The music of Sir Edward Elgar (1857-1934) is often characterized as stately and regal- the musical embodiment of everything British. You can hear this in the majestically celebratory final moments of the Enigma Variations or the Imperial March, Op. 32, music written for the 1897 Diamond Jubilee of Queen Victoria. Both pieces propelled Elgar to fame. The stirring Pomp and Circumstance Military Marches provide a glimpse of the self assurance, order, and security of the British Empire at its height.
But there’s a deeper side to Elgar’s music- a sense of introspection, loneliness, and even melancholy. This is what we hear most strikingly in the Cello Concerto in E minor, Op. 85. It was Elgar’s last significant work, written during the summer of 1919 at “Brinkwells,” his cottage near the village of Fittleworth, Sussex. The summer before, he had been able to hear the sound of distant artillery in the night, rumbling across the English Channel from France. The horrifying carnage of the first World War left Elgar depressed and unable to compose. The nineteenth century world he had known was quickly slipping away and the progressive thrust of music had pushed onward to the bold, new sounds of composers such as Schoenberg and Stravinsky. His popularity was in decline. Following the death of his wife in 1920, for all practical purposes, Elgar entered a permanent compositional silence. When the London Symphony Orchestra premiered Elgar’s Concerto with cellist Felix Salmond on October 26, 1919 to a less-than-full Queen’s Hall, the conductor Albert Coates did not afford the music the respect of adequate rehearsal time. Regarding the disastrous first performance, the critic Ernest Newman wrote,
There have been rumours about during the week of inadequate rehearsal. Whatever the explanation, the sad fact remains that never, in all probability, has so great an orchestra made so lamentable an exhibition of itself. … The work itself is lovely stuff, very simple – that pregnant simplicity that has come upon Elgar’s music in the last couple of years – but with a profound wisdom and beauty underlying its simplicity.
From its opening solo cadenza, the first movement of Elgar’s Cello Concerto is filled with voices of lament and nostalgia. An almost shell-shocked single viola line announces the movement’s wandering main theme (around the 1:33 mark). Listen to the way this theme develops as it is passed from one group of instruments to another, moving from gloomy acceptance to brief, anguished outbursts. Some of this piece’s most atmospheric details are barely audible, like the distant rumble of the tympani in this passage. Strangely, amid all of this darkness and sonic depth, there are also swirling comedy and frivolity. In these moments, we’re reminded that this music is filled with characters and distinct personas. Yet, at the end of the final movement, we suddenly find ourselves back at the opening cadenza. No sudden leap of transfiguration is possible- only the melancholy beauty of an eternal present.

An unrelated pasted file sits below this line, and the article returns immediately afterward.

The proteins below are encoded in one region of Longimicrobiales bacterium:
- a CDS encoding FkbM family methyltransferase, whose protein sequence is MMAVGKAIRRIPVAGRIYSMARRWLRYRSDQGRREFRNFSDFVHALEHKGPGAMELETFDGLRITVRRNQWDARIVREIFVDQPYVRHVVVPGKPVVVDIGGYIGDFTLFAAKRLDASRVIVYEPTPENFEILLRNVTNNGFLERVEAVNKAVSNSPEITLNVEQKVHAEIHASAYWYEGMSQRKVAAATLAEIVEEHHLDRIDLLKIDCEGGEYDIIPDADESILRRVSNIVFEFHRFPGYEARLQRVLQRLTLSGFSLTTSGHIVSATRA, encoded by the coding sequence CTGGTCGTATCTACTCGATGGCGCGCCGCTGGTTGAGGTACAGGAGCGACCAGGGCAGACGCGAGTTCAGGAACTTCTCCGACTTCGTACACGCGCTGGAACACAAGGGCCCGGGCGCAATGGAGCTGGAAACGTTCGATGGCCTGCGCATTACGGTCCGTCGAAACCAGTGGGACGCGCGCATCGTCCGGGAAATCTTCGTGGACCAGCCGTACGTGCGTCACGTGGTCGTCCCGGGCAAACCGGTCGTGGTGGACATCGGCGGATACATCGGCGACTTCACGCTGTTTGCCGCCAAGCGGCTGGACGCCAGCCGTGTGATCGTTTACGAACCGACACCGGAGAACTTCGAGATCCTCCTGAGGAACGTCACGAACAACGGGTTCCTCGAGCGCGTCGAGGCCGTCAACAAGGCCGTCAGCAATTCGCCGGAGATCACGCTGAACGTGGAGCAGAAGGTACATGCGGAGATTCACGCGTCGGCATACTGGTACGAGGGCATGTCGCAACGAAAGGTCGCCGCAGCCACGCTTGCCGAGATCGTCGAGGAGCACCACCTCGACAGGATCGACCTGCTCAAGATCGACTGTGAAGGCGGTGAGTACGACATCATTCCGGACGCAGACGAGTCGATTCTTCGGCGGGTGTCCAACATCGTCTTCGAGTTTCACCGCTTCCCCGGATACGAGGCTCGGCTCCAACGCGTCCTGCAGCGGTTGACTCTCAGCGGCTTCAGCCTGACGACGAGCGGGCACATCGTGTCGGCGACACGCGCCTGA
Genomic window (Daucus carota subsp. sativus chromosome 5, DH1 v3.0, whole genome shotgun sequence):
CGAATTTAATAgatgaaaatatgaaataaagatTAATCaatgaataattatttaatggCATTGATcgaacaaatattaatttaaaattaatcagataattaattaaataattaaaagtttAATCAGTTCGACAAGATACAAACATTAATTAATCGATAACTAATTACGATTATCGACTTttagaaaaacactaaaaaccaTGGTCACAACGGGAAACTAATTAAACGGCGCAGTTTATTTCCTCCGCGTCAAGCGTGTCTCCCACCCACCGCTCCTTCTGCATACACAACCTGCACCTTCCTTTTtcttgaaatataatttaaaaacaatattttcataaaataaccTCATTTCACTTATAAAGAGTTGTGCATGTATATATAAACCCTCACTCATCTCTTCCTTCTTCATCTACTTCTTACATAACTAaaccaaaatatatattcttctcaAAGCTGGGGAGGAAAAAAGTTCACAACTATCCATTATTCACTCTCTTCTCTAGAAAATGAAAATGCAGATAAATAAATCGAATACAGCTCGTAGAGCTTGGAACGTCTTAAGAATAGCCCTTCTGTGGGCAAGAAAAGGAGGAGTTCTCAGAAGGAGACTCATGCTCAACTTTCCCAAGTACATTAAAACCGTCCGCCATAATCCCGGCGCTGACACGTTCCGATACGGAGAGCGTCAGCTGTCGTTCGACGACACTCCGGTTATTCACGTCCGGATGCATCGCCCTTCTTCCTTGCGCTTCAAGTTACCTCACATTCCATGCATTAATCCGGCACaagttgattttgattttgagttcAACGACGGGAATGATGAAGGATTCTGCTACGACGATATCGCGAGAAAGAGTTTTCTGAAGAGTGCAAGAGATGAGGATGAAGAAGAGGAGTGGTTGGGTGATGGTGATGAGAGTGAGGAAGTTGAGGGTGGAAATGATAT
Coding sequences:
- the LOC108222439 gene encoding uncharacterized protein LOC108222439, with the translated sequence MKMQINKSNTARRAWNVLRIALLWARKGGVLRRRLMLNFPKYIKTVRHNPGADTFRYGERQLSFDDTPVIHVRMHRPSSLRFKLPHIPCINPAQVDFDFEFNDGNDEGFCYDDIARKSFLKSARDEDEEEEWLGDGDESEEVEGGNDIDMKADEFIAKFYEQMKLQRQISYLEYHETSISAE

This live performance took place in Brisbane, Australia in September, 2014. It features the extraordinary up-and-coming cellist Julian Schwarz. His father, conductor Gerard Schwarz, leads the Queensland Symphony Orchestra. Following the applause at the end, Schwarz performs solo Bach as an encore:
- Steven Isserlis with Richard Hickox and the London Symphony Orchestra (Virgin Classics) iTunes
- Yo-Yo Ma with André Previn and the London Symphony Orchestra (Sony Classical) iTunes
- Jacqueline du Pré with Sir John Barbirolli and the London Symphony (EMI Records) iTunes
- Julian Lloyd Webber with Yehudi Menuhin and the Royal Philharmonic Orchestra (Decca Music) iTunes
- A historical recording with the New Symphony Orchestra, conducted by Sir Edward Elgar
- Gerard and Julian Schwarz talk about the Elgar Concerto and the nature of their father-son collaboration